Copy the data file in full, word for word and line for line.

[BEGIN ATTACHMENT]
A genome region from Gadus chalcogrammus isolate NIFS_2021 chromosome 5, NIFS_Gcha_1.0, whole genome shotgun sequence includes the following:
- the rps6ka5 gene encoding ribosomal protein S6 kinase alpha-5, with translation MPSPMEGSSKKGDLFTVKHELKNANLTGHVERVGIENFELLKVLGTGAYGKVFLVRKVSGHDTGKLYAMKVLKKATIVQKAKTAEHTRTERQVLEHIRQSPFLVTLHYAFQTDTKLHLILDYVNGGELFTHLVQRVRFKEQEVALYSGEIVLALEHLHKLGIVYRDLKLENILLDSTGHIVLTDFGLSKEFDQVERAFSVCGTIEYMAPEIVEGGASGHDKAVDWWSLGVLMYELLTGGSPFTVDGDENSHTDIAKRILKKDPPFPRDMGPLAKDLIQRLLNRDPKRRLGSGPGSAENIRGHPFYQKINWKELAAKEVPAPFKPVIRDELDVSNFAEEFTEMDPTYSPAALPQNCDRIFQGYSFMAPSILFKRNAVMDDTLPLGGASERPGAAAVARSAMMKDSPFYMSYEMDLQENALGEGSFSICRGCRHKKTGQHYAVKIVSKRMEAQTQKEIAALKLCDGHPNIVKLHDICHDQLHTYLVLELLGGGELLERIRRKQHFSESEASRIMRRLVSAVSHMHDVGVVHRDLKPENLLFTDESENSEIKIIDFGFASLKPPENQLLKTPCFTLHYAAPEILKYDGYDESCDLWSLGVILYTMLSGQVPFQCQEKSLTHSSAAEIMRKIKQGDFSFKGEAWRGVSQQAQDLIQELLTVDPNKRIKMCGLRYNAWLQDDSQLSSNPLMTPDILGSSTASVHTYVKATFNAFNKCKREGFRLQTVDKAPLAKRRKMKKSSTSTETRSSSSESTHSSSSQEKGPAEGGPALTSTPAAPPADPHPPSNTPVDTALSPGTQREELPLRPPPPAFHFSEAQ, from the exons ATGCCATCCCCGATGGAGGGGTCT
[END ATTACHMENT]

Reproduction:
A genome region from Gadus chalcogrammus isolate NIFS_2021 chromosome 5, NIFS_Gcha_1.0, whole genome shotgun sequence includes the following:
- the rps6ka5 gene encoding ribosomal protein S6 kinase alpha-5, with translation MPSPMEGSSKKGDLFTVKHELKNANLTGHVERVGIENFELLKVLGTGAYGKVFLVRKVSGHDTGKLYAMKVLKKATIVQKAKTAEHTRTERQVLEHIRQSPFLVTLHYAFQTDTKLHLILDYVNGGELFTHLVQRVRFKEQEVALYSGEIVLALEHLHKLGIVYRDLKLENILLDSTGHIVLTDFGLSKEFDQVERAFSVCGTIEYMAPEIVEGGASGHDKAVDWWSLGVLMYELLTGGSPFTVDGDENSHTDIAKRILKKDPPFPRDMGPLAKDLIQRLLNRDPKRRLGSGPGSAENIRGHPFYQKINWKELAAKEVPAPFKPVIRDELDVSNFAEEFTEMDPTYSPAALPQNCDRIFQGYSFMAPSILFKRNAVMDDTLPLGGASERPGAAAVARSAMMKDSPFYMSYEMDLQENALGEGSFSICRGCRHKKTGQHYAVKIVSKRMEAQTQKEIAALKLCDGHPNIVKLHDICHDQLHTYLVLELLGGGELLERIRRKQHFSESEASRIMRRLVSAVSHMHDVGVVHRDLKPENLLFTDESENSEIKIIDFGFASLKPPENQLLKTPCFTLHYAAPEILKYDGYDESCDLWSLGVILYTMLSGQVPFQCQEKSLTHSSAAEIMRKIKQGDFSFKGEAWRGVSQQAQDLIQELLTVDPNKRIKMCGLRYNAWLQDDSQLSSNPLMTPDILGSSTASVHTYVKATFNAFNKCKREGFRLQTVDKAPLAKRRKMKKSSTSTETRSSSSESTHSSSSQEKGPAEGGPALTSTPAAPPADPHPPSNTPVDTALSPGTQREELPLRPPPPAFHFSEAQ, from the exons ATGCCATCCCCGATGGAGGGGTCT